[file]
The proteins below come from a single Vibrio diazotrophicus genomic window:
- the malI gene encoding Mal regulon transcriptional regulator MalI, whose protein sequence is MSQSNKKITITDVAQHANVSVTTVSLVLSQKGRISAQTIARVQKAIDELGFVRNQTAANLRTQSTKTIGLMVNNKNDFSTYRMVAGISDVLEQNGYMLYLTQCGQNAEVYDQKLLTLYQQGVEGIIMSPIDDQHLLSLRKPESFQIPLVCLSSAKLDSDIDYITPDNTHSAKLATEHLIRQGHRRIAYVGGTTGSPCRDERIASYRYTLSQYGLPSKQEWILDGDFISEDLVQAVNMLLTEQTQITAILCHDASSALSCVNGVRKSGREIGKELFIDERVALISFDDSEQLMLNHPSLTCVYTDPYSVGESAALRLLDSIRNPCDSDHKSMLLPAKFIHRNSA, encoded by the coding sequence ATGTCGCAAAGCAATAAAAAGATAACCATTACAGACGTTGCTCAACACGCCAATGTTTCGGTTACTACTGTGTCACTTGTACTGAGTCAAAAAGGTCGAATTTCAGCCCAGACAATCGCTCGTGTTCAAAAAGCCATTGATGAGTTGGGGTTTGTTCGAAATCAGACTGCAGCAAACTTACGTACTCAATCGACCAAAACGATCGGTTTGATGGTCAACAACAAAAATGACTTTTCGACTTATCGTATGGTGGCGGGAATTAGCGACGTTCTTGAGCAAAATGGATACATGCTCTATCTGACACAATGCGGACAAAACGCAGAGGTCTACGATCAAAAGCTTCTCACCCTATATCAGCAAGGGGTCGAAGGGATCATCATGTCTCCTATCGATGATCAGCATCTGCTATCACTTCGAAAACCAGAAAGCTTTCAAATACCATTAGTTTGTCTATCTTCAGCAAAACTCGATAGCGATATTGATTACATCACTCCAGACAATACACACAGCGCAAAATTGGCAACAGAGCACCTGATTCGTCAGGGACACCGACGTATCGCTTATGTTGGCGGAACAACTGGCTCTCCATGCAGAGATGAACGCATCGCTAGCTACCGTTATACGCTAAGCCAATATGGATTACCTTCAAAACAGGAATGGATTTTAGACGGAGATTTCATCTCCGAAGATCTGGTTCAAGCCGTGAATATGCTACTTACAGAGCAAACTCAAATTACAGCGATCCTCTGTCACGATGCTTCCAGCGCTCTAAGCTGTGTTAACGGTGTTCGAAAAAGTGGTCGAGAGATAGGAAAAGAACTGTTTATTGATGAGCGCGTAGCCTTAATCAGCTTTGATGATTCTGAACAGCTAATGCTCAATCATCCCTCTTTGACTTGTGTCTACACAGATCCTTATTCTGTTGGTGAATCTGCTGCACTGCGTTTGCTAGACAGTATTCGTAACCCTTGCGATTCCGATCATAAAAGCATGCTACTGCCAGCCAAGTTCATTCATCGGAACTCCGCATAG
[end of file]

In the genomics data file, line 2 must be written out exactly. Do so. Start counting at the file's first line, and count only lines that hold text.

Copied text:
- the malI gene encoding Mal regulon transcriptional regulator MalI, whose protein sequence is MSQSNKKITITDVAQHANVSVTTVSLVLSQKGRISAQTIARVQKAIDELGFVRNQTAANLRTQSTKTIGLMVNNKNDFSTYRMVAGISDVLEQNGYMLYLTQCGQNAEVYDQKLLTLYQQGVEGIIMSPIDDQHLLSLRKPESFQIPLVCLSSAKLDSDIDYITPDNTHSAKLATEHLIRQGHRRIAYVGGTTGSPCRDERIASYRYTLSQYGLPSKQEWILDGDFISEDLVQAVNMLLTEQTQITAILCHDASSALSCVNGVRKSGREIGKELFIDERVALISFDDSEQLMLNHPSLTCVYTDPYSVGESAALRLLDSIRNPCDSDHKSMLLPAKFIHRNSA, encoded by the coding sequence ATGTCGCAAAGCAATAAAAAGATAACCATTACAGACGTTGCTCAACACGCCAATGTTTCGGTTACTACTGTGTCACTTGTACTGAGTCAAAAAGGTCGAATTTCAGCCCAGACAATCGCTCGTGTTCAAAAAGCCATTGATGAGTTGGGGTTTGTTCGAAATCAGACTGCAGCAAACTTACGTACTCAATCGACCAAAACGATCGGTTTGATGGTCAACAACAAAAATGACTTTTCGACTTATCGTATGGTGGCGGGAATTAGCGACGTTCTTGAGCAAAATGGATACATGCTCTATCTGACACAATGCGGACAAAACGCAGAGGTCTACGATCAAAAGCTTCTCACCCTATATCAGCAAGGGGTCGAAGGGATCATCATGTCTCCTATCGATGATCAGCATCTGCTATCACTTCGAAAACCAGAAAGCTTTCAAATACCATTAGTTTGTCTATCTTCAGCAAAACTCGATAGCGATATTGATTACATCACTCCAGACAATACACACAGCGCAAAATTGGCAACAGAGCACCTGATTCGTCAGGGACACCGACGTATCGCTTATGTTGGCGGAACAACTGGCTCTCCATGCAGAGATGAACGCATCGCTAGCTACCGTTATACGCTAAGCCAATATGGATTACCTTCAAAACAGGAATGGATTTTAGACGGAGATTTCATCTCCGAAGATCTGGTTCAAGCCGTGAATATGCTACTTACAGAGCAAACTCAAATTACAGCGATCCTCTGTCACGATGCTTCCAGCGCTCTAAGCTGTGTTAACGGTGTTCGAAAAAGTGGTCGAGAGATAGGAAAAGAACTGTTTATTGATGAGCGCGTAGCCTTAATCAGCTTTGATGATTCTGAACAGCTAATGCTCAATCATCCCTCTTTGACTTGTGTCTACACAGATCCTTATTCTGTTGGTGAATCTGCTGCACTGCGTTTGCTAGACAGTATTCGTAACCCTTGCGATTCCGATCATAAAAGCATGCTACTGCCAGCCAAGTTCATTCATCGGAACTCCGCATAG